States sign cluster-bomb ban in Oslo


Oslo : A global ban on the use of cluster bombs blamed for maiming and killing thousands of civilians moved closer to reality Wednesday with the formal signing ceremony of a treaty banning the weapons.

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The treaty, which was negotiated in Dublin in May, bans the production, use and trade of cluster munitions. The Convention on Cluster Munitions will enter into force when ratified by 30 nations.

Cluster weapons – criticized for carrying a high risk of maiming or killing civilians – can be launched from the air or via artillery shells and can disperse hundreds of bomblets over a target area.

Children are often victims of the weapons since they sometimes mistake the so-called bomblets for toys.

Norwegian Prime Minister Jens Stoltenberg opened the conference, with delegates from over 100 countries assembled in Oslo City Hall, the venue for the Nobel Peace Prize ceremony.

In his speech, Stoltenberg paid special tribute to victims of the weapons.

He later told reporters that he and Foreign Minister Jonas Gahr Store hope to discuss the issue of cluster munitions with incoming US President Barack Obama and Secretary of State Hillary Clinton.

The United States was not among the signatories. Nor were other major producers and users of cluster bomb munitions, such as Russia, China, Israel, India and Pakistan.

In all, 18 of the 26 NATO member states, including Germany and Norway, backed the treaty.

During speeches, delegates signed the treaty in an adjacent room. Early signatories included Lebanon, Peru, New Zealand, Zambia, and Mexico.

Speakers included Deputy Prime Minister and Foreign Minister Thongloun Sisoulith of Laos, who said the treaty was “a historic milestone” and would protect “innocent people from being subjected to the scourge of cluster munitions.”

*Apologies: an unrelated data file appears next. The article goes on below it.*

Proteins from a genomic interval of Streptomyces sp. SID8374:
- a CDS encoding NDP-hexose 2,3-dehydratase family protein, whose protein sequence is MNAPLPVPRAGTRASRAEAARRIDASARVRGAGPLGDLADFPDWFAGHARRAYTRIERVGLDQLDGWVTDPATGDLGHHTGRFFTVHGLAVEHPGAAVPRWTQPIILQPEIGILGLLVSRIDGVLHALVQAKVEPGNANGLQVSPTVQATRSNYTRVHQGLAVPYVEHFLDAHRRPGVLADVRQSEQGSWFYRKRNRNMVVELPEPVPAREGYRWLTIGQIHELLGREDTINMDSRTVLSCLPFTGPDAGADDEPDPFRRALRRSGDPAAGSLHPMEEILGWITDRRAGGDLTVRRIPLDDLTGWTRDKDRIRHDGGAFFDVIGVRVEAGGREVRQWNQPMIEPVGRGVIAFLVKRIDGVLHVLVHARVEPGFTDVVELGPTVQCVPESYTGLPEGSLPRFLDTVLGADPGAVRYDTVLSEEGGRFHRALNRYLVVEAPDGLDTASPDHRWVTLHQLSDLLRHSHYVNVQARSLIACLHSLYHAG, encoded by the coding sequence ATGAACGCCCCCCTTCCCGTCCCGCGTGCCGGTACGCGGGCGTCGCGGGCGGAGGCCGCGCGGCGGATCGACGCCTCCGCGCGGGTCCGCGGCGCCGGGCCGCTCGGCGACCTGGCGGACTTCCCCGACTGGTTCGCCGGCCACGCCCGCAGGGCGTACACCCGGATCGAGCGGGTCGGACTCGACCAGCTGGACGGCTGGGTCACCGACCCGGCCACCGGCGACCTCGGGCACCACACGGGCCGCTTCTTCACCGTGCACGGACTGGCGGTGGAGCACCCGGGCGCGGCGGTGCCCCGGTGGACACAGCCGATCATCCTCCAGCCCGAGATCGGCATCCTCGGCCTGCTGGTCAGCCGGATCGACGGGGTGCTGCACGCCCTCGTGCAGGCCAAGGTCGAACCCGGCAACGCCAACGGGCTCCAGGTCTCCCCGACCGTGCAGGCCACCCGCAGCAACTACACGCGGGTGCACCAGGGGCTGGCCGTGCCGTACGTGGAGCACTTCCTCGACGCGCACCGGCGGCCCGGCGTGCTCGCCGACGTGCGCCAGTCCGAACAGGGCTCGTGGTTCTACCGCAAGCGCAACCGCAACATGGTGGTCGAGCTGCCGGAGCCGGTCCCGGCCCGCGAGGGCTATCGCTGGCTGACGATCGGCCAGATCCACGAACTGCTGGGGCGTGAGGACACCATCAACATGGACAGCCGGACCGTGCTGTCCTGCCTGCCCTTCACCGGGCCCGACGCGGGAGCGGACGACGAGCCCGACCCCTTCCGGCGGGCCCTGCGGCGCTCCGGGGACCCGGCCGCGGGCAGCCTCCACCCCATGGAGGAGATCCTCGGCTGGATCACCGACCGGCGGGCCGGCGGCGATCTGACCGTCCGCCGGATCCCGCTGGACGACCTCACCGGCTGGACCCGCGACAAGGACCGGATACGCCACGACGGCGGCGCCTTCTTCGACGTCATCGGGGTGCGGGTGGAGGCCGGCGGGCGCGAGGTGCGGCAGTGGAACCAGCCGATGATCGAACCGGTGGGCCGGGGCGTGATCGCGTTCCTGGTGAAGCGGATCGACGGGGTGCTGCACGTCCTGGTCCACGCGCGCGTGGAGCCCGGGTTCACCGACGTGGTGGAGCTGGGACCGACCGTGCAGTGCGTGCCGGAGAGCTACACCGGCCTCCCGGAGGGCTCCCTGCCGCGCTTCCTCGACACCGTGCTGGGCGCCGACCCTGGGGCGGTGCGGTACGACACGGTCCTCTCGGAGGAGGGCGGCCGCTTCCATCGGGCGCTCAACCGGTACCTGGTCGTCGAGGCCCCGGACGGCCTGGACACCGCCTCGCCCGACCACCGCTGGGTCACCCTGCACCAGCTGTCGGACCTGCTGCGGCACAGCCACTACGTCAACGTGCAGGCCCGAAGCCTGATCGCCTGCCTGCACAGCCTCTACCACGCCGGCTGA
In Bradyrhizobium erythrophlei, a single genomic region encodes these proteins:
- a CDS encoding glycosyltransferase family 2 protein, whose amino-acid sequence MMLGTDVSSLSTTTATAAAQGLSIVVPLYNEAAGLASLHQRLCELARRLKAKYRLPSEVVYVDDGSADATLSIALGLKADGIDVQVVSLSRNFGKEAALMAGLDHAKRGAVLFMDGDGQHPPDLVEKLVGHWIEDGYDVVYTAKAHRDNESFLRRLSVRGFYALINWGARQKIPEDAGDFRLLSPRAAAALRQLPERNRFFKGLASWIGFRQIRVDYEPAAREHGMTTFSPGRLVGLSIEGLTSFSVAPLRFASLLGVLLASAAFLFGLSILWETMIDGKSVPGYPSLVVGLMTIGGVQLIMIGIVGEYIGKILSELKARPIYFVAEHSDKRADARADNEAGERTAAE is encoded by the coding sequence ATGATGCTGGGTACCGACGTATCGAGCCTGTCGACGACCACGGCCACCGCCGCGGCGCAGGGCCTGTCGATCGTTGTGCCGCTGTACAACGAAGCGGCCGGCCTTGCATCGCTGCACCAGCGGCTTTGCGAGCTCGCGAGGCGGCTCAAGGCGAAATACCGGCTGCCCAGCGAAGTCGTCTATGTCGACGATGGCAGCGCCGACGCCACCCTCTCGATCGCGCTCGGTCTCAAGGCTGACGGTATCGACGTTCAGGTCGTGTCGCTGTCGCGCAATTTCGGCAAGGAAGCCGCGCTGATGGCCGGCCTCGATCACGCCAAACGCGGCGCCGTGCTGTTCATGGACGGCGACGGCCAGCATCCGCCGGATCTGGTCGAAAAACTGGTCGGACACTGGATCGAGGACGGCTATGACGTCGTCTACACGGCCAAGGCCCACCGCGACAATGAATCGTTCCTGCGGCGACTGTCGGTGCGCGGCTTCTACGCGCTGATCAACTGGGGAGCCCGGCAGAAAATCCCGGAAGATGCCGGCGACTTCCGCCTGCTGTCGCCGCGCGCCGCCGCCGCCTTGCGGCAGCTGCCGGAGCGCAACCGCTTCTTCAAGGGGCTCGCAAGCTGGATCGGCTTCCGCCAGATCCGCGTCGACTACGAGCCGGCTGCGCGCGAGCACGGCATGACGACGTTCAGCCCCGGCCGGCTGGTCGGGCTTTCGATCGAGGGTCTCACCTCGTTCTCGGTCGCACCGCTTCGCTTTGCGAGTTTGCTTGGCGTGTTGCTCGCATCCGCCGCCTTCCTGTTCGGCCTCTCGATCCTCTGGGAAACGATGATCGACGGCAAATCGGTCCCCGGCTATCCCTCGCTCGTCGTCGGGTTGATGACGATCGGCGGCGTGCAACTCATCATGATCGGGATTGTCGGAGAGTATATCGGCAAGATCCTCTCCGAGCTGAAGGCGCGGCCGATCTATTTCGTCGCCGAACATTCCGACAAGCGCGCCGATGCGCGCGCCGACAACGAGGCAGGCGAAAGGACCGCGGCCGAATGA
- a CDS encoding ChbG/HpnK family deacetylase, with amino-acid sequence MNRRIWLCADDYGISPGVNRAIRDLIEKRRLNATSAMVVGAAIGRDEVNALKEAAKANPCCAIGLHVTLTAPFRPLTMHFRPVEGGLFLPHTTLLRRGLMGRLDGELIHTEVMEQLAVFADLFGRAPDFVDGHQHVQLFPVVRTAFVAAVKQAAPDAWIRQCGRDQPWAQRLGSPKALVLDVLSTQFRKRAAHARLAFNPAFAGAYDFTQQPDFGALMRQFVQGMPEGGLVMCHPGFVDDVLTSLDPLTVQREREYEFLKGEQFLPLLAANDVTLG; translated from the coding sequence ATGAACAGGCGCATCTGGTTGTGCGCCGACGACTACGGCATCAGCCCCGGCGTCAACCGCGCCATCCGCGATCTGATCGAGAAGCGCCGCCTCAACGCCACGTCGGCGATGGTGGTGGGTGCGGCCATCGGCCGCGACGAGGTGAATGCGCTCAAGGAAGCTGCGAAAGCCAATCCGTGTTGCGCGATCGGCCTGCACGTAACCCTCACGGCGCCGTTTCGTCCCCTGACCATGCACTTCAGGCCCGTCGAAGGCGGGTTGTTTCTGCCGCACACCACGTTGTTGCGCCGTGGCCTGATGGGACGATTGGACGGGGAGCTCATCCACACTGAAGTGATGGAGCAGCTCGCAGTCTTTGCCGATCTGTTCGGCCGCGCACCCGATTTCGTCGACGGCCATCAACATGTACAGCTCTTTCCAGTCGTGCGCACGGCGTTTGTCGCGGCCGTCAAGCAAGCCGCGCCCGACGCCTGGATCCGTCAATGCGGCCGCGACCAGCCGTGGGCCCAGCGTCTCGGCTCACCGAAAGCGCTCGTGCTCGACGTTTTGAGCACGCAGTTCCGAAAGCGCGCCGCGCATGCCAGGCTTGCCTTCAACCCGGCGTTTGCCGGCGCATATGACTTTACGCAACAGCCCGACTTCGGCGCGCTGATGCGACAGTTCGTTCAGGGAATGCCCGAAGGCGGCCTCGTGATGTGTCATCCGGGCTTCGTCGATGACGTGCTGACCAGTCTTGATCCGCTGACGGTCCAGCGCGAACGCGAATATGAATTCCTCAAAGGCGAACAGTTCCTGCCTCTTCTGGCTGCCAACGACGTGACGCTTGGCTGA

Laos is one of the countries most impacted by cluster munitions, he said, noting that during the Indochina war some three million tonnes of bombs were dropped on Laos. A third of those did not explode initially.

In recent decades, Laos has registered some 300 casualties a year from munitions and unexploded bombs, he said. Those account for “about half of all confirmed cluster munition victims” worldwide.

Japanese Foreign Minister Hirofumi Nakosone noted that Japan, since 1998, had spent $300 million on assisting 38 countries to clear mines and ordinance. Nakoson said the money had also been used to aid victims.

Steve Goose of Human Rights Watch, and co-chair of the Cluster Munitions Coalition, which has pushed for the ban, highlighted the need to ensure that countries do not purchase cluster munitions and then stockpile or transfer via other states.

The movement to ban cluster munitions has been compared to the International Campaign to Ban Landmines, which won the 1997 Nobel Peace Prize. However, the cluster munitions treaty was negotiated much faster.

The use of the internet, e-mail lists and networks among various governments, humanitarian groups, non-governmental organizations (NGOs) and UN agencies was credited as having played a key role in mobilizing support for the ban and resulting in the treaty.